Joel Cohen

Are race (or ethnic) slurs unsayable, even when material?

It’s oh-so-easy to raise the First Amendment flag to defend hate or taboo speech. The First Amendment, though, only applies in the instance of state action – when the government is the restricting engine of free speech.

It’s easy, too, on the other hand, to argue that segments of American society have become  obsessively fearful of potentially offending just one (maybe fragile) individual. It tells us that certain language, certain phrases, certain verbal conduct have become verboten  — no matter how educationally useful discussing them might be to critical discourse.

Some Black rappers (particularly gansta rappers) use the N-Word in many songs they sing. Nonetheless, the progressive populace that is particularly sensitive to racial inequities – some may call it “woke” – seem not to be complaining about its use in song.  They seem to claim that the rappers are articulating it only intending to depict reality and the “Black Experience.” These artists, then, are purportedly acting as modern day Marvin Gayes (“Make me wanna holler, the way they do my life”). It may be, some say, that the majority of their consumers are white – but it’s the Black rappers who are spreading this odious word.

Accordingly, some Black artists arguably take the liberty of employing this insidious word in order to communicate to “their own,” even if they incidentally, maybe purposefully, communicate them to non-Black consumers (who truly shouldn’t repeat them to others). “Marvin,” though, didn’t need to shock his listeners with disquieting lyrics simply to provoke serious introspections on the part of his avid listeners.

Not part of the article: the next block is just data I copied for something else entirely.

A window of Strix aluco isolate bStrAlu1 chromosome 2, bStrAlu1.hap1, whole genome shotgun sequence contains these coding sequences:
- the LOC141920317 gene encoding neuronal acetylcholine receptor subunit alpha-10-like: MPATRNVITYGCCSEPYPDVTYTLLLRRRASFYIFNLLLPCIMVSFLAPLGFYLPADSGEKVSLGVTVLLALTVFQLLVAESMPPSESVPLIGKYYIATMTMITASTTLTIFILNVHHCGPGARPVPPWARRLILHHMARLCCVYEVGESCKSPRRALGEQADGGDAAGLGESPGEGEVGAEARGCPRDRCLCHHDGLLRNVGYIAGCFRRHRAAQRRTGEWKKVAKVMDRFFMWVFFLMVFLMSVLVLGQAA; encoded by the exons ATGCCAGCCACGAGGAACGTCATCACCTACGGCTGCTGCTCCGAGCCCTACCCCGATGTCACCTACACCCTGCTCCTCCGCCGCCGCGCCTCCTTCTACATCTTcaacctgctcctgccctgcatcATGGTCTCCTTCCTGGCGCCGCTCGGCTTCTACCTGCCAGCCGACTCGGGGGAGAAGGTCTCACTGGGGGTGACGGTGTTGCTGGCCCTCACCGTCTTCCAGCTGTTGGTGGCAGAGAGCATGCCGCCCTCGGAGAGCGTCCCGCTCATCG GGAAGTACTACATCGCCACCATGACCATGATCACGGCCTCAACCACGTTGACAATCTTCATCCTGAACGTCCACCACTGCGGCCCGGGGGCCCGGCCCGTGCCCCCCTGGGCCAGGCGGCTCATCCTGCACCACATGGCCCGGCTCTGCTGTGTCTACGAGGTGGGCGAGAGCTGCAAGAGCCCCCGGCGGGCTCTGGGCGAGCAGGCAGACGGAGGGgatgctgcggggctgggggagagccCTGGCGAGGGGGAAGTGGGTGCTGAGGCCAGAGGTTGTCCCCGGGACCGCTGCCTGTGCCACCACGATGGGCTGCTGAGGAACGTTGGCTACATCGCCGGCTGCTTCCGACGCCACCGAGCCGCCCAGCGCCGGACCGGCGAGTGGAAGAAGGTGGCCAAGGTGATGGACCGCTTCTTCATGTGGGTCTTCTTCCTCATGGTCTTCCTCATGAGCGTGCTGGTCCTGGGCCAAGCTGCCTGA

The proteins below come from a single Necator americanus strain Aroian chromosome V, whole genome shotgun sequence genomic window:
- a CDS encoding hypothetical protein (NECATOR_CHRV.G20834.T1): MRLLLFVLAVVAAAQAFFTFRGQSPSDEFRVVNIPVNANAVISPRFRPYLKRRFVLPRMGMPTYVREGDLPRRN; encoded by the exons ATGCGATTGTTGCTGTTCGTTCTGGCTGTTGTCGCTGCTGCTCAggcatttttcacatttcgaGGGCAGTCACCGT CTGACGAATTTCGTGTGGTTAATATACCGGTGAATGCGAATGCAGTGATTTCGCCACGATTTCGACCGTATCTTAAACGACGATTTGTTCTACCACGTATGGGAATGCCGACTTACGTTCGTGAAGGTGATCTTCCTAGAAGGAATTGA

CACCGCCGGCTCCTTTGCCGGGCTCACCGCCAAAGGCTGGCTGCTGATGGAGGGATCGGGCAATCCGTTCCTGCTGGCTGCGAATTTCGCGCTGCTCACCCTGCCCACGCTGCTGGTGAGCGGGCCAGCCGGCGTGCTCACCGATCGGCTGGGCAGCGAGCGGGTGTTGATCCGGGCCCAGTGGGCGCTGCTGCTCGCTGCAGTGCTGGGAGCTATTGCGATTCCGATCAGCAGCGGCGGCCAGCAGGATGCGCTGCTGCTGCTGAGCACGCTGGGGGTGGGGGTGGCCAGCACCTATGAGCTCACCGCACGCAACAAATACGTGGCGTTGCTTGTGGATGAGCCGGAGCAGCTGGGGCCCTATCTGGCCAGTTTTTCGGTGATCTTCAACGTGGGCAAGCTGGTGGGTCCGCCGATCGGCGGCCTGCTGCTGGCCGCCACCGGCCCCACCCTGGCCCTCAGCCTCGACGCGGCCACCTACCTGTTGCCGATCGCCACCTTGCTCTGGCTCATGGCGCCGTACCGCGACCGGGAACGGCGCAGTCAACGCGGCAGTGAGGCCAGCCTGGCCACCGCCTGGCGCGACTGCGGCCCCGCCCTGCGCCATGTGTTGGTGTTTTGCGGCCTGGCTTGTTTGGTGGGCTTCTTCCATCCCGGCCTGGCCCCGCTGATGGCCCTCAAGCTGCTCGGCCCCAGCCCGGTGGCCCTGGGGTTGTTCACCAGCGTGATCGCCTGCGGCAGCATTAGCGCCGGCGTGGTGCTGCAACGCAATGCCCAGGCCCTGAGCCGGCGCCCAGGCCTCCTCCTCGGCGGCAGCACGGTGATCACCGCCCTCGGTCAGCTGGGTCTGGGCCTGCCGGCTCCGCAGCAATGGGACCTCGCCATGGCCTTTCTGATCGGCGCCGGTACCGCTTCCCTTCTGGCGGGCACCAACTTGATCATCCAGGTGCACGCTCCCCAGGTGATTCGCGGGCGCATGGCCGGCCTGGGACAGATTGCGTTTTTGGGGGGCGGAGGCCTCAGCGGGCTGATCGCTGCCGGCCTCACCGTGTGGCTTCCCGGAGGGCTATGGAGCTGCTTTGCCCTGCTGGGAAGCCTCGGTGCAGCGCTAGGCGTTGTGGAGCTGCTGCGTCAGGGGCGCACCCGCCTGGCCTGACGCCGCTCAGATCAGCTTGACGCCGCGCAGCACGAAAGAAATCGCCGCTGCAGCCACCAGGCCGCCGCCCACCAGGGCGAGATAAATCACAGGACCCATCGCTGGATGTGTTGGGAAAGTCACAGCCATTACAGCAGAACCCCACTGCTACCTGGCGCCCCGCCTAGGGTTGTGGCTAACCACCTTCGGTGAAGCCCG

Notably, when the New York Times, in April, published John McWhorter’s essay titled “How the N-Word Became Unsayable”, that described the evolving nature of the N-Word, the iconic newspaper, that almost presents itself as being published on Mount Sinai every morning, chose to air a sidebar piece by its Opinion editor to explain precisely why it published McWhorter’s essay. His essay, indeed, uttered the offending word 24 times.  And both McWhorter and the Times went out of their way to point out that McWhorter, himself, is Black.

I imagine that if I composed an essay about the word “kike,” I’d mention my ethnicity  (although, given my surname, the reader would likely know that without the exculpating notation).  Query, though, if my essay about the K-Word were publishable by the Times, whether the paper would also present a sidebar explaining why it was publishing it at all, noting that the writer is Jewish. Good for the goose, after all.

The world began to appreciate the term “N-Word” during the 1995 O.J. Simpson trial.  Race was critical there of course, and (Black) prosecutor Chris Darden seized the moment quickly.  It was obviously a prosecutor’s tool to demonstrate how viscerally offensive the N-Word, particularly when used by LA police detective Mark Fuhrman, is to Black people — so much so that Darden couldn’t emotionally even bring himself to utter it aloud.  Nonetheless, Darden was employing a litigator’s strategic gesture, as the commentators certainly knew at the time. Actually, it also had the added benefit of making F. Lee Bailey, Simpson’s (now late) lawyer, look bad by so readily using the verboten word when cross-examining Fuhrman,  unintentionally presenting himself as quite comfortable using it. Maybe Darden, beguilingly employing critical race theory, was deliberately setting Bailey up, i.e., even Simpson’s lawyer doesn’t see the word as problematic.